WiFi on planes

NSA’s long reaching hands have been very long and their prying eyes were even inside commercial airlines. Companies were sharing all inflight WiFi data used by domestic airline’s customers aboard the plane. This was revealed in a leaked letter by Gogo which is the largest onboard WiFi provider in the US. The letter was leaked to Wired and is written by Karis A. Hastings, Counsel for Gogo LLC, and is written in July 2012. The letter is for Federal Communications Commissionin which it reveals that it violated Communications Assistance for Law Enforcement Act (CALEA) by implementing added functionalities in its communication design in cooperation with law enforcement agencies.

“In designing its existing network, Gogo worked closely with law enforcement to incorporate functionalities and protections that would serve public safety and national security interests.”

“Nevertheless, Gogo worked with federal agencies to reach agreement regarding a set of additional capabilities to accommodate law enforcement interests. Gogo then implemented those functionalities into its system design.”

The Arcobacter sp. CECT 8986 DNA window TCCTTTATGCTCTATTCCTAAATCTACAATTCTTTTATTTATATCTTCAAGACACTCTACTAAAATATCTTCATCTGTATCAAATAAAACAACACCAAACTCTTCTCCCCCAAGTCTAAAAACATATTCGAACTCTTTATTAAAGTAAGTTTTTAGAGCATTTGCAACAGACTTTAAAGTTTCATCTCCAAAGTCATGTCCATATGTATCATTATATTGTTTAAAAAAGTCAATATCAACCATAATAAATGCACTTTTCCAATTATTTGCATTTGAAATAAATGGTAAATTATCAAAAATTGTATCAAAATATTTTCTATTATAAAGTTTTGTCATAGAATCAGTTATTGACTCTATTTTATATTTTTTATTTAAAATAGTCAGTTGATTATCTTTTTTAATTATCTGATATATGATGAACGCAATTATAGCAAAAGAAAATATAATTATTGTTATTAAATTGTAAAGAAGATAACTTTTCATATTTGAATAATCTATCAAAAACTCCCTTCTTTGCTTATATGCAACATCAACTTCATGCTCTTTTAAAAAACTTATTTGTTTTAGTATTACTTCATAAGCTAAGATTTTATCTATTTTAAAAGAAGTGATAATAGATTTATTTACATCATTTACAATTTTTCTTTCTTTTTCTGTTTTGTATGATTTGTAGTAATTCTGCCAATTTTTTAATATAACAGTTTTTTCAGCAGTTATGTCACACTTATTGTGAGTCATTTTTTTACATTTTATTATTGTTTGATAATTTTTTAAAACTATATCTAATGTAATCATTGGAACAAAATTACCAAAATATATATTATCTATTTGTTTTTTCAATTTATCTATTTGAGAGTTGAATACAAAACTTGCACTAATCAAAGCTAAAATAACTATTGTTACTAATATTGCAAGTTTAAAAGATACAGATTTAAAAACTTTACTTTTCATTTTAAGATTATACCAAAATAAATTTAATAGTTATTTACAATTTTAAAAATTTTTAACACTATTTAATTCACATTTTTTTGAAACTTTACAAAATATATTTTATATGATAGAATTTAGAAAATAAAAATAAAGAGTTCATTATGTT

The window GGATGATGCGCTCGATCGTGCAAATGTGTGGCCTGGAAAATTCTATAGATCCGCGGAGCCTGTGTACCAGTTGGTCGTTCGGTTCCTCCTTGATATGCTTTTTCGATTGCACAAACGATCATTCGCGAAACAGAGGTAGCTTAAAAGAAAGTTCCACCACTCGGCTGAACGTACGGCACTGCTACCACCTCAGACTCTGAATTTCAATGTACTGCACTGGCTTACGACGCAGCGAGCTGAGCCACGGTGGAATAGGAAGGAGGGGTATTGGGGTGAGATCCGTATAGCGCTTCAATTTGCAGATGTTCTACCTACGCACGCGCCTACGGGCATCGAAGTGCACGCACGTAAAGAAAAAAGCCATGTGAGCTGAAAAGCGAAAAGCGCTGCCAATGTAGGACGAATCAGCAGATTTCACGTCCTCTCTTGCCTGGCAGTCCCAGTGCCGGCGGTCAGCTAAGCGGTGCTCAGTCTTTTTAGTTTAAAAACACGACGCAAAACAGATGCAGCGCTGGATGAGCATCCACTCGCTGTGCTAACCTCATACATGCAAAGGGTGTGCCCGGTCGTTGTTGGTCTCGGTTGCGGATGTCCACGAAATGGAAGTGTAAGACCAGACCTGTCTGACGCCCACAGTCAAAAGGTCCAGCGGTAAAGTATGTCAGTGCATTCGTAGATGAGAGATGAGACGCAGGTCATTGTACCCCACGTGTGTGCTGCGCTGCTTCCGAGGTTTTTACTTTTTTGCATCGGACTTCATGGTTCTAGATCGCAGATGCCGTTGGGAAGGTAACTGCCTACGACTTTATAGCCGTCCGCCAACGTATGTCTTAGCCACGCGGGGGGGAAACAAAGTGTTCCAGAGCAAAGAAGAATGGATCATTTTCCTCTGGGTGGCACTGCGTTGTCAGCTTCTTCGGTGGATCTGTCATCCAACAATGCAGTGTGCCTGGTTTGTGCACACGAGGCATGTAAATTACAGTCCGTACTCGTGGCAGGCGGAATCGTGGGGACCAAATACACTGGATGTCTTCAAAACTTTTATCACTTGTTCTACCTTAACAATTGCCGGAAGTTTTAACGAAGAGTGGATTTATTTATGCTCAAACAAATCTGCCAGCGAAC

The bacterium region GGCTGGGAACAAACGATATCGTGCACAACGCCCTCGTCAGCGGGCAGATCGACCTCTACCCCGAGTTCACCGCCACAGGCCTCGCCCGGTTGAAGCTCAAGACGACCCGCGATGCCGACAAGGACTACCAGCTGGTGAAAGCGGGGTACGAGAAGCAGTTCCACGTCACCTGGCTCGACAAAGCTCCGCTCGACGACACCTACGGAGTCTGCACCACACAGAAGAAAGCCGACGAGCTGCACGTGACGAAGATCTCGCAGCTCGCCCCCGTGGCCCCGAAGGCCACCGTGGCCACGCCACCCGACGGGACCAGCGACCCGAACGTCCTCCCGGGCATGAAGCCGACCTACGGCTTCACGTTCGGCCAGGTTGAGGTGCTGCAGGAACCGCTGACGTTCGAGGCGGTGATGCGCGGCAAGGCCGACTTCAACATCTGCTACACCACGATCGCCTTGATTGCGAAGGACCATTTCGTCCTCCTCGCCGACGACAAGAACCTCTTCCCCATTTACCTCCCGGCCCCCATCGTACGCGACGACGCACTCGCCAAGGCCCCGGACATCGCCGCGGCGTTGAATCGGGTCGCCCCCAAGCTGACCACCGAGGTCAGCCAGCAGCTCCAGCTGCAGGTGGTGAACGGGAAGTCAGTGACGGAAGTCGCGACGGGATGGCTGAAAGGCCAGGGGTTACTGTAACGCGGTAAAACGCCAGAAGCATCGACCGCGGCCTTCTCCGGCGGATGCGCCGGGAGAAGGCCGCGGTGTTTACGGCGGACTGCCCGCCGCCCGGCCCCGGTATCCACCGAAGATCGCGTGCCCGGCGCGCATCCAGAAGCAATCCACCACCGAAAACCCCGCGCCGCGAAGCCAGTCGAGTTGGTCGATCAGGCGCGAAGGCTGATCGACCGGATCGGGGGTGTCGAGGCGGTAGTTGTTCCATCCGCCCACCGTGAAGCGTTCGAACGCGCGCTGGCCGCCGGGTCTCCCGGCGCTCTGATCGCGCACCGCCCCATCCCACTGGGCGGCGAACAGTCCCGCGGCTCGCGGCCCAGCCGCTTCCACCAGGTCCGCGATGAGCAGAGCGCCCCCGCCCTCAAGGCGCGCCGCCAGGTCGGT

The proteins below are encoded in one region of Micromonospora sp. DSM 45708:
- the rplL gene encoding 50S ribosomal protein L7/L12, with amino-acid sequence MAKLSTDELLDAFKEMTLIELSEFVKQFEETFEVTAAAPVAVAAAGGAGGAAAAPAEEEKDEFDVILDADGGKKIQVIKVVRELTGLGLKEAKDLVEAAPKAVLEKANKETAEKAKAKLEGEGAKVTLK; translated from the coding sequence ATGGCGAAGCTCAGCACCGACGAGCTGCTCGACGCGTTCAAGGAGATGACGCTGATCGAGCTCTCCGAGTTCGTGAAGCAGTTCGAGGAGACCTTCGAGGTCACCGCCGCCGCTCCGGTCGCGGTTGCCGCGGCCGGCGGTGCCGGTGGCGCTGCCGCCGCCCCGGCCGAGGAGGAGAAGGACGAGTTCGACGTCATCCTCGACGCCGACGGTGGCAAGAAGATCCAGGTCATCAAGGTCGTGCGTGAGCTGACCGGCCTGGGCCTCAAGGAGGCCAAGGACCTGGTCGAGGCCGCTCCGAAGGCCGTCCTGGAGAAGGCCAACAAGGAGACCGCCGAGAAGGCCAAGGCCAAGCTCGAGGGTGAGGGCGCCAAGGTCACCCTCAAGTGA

Gogo also revealed in the letter that other such service providers also made similar arrangements.

“Gogo understands that other providers of in-flight communications have reached similar agreements.”

According to an earlier report, published in December, similar arrangements were also made by Panasonic Avionics, another inflight communications service provider, with law enforcement agencies.

Civic liberties organizations are crying foul over these recent leaks. Peter Eckersley of the Electronic Frontier Foundation told Wired: “Having ISPs [now] that say that CALEA isn’t enough, we’re going to be even more intrusive in what we collect on people is, honestly, scandalous.”

Obama administration has come under huge pressure after the leaks were initially made by Edward J. Snowden and they have started taking steps to appease the public. These steps include: stopping the personal data collection of world leaders; proposing an end to bulk data collection by NSA; and proposing a law that will enforce NSA to take a court order before demanding data from service providers.

With every passing day, new details about the reach or breach of NSA and other law enforcement agencies comes to limelight. It seems the picture in not detailed yet and there could be more leaks on the way. One hopes such illegal activities are abandoned by law enforcement agencies which are required by law to protect it rather than breaking it.




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